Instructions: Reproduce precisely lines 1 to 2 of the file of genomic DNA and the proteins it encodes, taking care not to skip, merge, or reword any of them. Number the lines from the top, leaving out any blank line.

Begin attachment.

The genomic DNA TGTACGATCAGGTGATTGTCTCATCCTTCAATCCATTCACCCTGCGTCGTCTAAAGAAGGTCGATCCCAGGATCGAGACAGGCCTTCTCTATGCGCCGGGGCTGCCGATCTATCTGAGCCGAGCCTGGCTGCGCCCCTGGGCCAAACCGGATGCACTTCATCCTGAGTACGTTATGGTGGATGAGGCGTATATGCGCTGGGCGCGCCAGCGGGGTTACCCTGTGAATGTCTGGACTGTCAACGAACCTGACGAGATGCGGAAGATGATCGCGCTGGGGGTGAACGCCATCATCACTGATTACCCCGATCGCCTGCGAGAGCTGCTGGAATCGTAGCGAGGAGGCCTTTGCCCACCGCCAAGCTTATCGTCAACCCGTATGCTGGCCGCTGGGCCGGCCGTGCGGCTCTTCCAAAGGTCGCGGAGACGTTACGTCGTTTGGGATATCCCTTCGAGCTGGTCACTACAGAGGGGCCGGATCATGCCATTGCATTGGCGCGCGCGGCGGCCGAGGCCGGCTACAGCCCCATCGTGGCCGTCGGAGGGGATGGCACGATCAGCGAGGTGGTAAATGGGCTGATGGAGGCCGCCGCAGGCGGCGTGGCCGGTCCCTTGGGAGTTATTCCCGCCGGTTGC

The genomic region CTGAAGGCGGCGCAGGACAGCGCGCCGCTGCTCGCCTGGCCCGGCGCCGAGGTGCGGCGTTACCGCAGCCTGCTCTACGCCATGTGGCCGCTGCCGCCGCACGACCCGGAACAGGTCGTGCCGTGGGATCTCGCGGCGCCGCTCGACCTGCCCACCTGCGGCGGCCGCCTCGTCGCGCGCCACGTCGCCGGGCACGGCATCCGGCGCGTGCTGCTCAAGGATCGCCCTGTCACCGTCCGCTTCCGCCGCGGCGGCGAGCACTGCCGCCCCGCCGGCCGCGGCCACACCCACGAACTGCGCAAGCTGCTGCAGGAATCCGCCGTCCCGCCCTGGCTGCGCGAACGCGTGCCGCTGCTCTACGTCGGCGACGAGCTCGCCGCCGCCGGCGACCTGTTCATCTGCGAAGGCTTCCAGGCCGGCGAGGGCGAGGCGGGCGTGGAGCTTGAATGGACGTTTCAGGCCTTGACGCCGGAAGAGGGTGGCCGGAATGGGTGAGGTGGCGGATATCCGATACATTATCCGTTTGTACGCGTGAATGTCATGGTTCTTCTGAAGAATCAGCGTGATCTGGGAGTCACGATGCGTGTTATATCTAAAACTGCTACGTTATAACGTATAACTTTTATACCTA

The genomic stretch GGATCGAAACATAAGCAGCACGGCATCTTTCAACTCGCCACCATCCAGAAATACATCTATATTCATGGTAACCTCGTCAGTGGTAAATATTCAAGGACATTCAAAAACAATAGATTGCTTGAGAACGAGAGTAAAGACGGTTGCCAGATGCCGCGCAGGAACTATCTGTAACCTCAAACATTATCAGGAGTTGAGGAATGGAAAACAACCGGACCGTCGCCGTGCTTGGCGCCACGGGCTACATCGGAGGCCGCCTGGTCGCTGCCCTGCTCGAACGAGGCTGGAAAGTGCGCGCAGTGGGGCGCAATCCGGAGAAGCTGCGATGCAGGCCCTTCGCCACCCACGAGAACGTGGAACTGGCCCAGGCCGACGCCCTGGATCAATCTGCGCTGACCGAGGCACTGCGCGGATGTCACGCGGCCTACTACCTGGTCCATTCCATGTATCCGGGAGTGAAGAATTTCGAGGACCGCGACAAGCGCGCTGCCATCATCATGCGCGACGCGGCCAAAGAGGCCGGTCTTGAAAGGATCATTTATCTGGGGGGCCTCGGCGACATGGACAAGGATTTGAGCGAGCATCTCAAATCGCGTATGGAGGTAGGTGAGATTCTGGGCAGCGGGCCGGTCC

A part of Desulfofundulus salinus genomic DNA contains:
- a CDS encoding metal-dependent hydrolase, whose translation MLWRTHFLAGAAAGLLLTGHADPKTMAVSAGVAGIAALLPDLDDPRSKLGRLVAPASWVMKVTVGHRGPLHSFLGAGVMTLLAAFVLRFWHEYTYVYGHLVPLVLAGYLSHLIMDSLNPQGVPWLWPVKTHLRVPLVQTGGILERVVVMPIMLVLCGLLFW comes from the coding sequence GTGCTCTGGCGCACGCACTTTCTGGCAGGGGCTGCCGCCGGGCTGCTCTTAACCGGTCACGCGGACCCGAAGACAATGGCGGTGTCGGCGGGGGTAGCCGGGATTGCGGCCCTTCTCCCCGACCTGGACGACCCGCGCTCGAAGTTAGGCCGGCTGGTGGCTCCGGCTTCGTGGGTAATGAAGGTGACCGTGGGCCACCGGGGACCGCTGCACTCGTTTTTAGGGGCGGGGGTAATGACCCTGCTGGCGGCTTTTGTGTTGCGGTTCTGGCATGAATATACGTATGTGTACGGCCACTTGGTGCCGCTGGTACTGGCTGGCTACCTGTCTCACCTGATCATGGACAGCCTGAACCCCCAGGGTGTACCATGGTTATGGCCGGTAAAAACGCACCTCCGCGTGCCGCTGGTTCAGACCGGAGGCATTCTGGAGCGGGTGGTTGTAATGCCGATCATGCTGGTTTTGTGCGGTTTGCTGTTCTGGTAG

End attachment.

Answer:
The genomic DNA TGTACGATCAGGTGATTGTCTCATCCTTCAATCCATTCACCCTGCGTCGTCTAAAGAAGGTCGATCCCAGGATCGAGACAGGCCTTCTCTATGCGCCGGGGCTGCCGATCTATCTGAGCCGAGCCTGGCTGCGCCCCTGGGCCAAACCGGATGCACTTCATCCTGAGTACGTTATGGTGGATGAGGCGTATATGCGCTGGGCGCGCCAGCGGGGTTACCCTGTGAATGTCTGGACTGTCAACGAACCTGACGAGATGCGGAAGATGATCGCGCTGGGGGTGAACGCCATCATCACTGATTACCCCGATCGCCTGCGAGAGCTGCTGGAATCGTAGCGAGGAGGCCTTTGCCCACCGCCAAGCTTATCGTCAACCCGTATGCTGGCCGCTGGGCCGGCCGTGCGGCTCTTCCAAAGGTCGCGGAGACGTTACGTCGTTTGGGATATCCCTTCGAGCTGGTCACTACAGAGGGGCCGGATCATGCCATTGCATTGGCGCGCGCGGCGGCCGAGGCCGGCTACAGCCCCATCGTGGCCGTCGGAGGGGATGGCACGATCAGCGAGGTGGTAAATGGGCTGATGGAGGCCGCCGCAGGCGGCGTGGCCGGTCCCTTGGGAGTTATTCCCGCCGGTTGC

The genomic region CTGAAGGCGGCGCAGGACAGCGCGCCGCTGCTCGCCTGGCCCGGCGCCGAGGTGCGGCGTTACCGCAGCCTGCTCTACGCCATGTGGCCGCTGCCGCCGCACGACCCGGAACAGGTCGTGCCGTGGGATCTCGCGGCGCCGCTCGACCTGCCCACCTGCGGCGGCCGCCTCGTCGCGCGCCACGTCGCCGGGCACGGCATCCGGCGCGTGCTGCTCAAGGATCGCCCTGTCACCGTCCGCTTCCGCCGCGGCGGCGAGCACTGCCGCCCCGCCGGCCGCGGCCACACCCACGAACTGCGCAAGCTGCTGCAGGAATCCGCCGTCCCGCCCTGGCTGCGCGAACGCGTGCCGCTGCTCTACGTCGGCGACGAGCTCGCCGCCGCCGGCGACCTGTTCATCTGCGAAGGCTTCCAGGCCGGCGAGGGCGAGGCGGGCGTGGAGCTTGAATGGACGTTTCAGGCCTTGACGCCGGAAGAGGGTGGCCGGAATGGGTGAGGTGGCGGATATCCGATACATTATCCGTTTGTACGCGTGAATGTCATGGTTCTTCTGAAGAATCAGCGTGATCTGGGAGTCACGATGCGTGTTATATCTAAAACTGCTACGTTATAACGTATAACTTTTATACCTA